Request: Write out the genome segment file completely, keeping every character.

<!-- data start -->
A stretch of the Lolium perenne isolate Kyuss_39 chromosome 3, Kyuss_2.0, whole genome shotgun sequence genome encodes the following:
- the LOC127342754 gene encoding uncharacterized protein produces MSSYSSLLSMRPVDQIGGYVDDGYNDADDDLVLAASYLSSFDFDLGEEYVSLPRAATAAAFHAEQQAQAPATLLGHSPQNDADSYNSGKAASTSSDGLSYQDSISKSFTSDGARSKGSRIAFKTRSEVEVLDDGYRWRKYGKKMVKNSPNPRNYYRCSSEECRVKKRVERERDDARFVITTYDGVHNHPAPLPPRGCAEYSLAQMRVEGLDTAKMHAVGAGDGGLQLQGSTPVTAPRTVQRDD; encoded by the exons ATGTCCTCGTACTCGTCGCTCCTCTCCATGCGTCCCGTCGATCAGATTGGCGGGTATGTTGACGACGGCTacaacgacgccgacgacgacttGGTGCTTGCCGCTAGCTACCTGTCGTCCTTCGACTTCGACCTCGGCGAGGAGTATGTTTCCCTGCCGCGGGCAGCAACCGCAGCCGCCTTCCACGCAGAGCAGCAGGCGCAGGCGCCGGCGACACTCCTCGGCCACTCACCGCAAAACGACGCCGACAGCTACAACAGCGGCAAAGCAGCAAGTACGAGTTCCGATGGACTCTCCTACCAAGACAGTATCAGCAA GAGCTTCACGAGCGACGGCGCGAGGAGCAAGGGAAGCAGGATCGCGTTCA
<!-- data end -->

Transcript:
A stretch of the Lolium perenne isolate Kyuss_39 chromosome 3, Kyuss_2.0, whole genome shotgun sequence genome encodes the following:
- the LOC127342754 gene encoding uncharacterized protein produces MSSYSSLLSMRPVDQIGGYVDDGYNDADDDLVLAASYLSSFDFDLGEEYVSLPRAATAAAFHAEQQAQAPATLLGHSPQNDADSYNSGKAASTSSDGLSYQDSISKSFTSDGARSKGSRIAFKTRSEVEVLDDGYRWRKYGKKMVKNSPNPRNYYRCSSEECRVKKRVERERDDARFVITTYDGVHNHPAPLPPRGCAEYSLAQMRVEGLDTAKMHAVGAGDGGLQLQGSTPVTAPRTVQRDD; encoded by the exons ATGTCCTCGTACTCGTCGCTCCTCTCCATGCGTCCCGTCGATCAGATTGGCGGGTATGTTGACGACGGCTacaacgacgccgacgacgacttGGTGCTTGCCGCTAGCTACCTGTCGTCCTTCGACTTCGACCTCGGCGAGGAGTATGTTTCCCTGCCGCGGGCAGCAACCGCAGCCGCCTTCCACGCAGAGCAGCAGGCGCAGGCGCCGGCGACACTCCTCGGCCACTCACCGCAAAACGACGCCGACAGCTACAACAGCGGCAAAGCAGCAAGTACGAGTTCCGATGGACTCTCCTACCAAGACAGTATCAGCAA GAGCTTCACGAGCGACGGCGCGAGGAGCAAGGGAAGCAGGATCGCGTTCA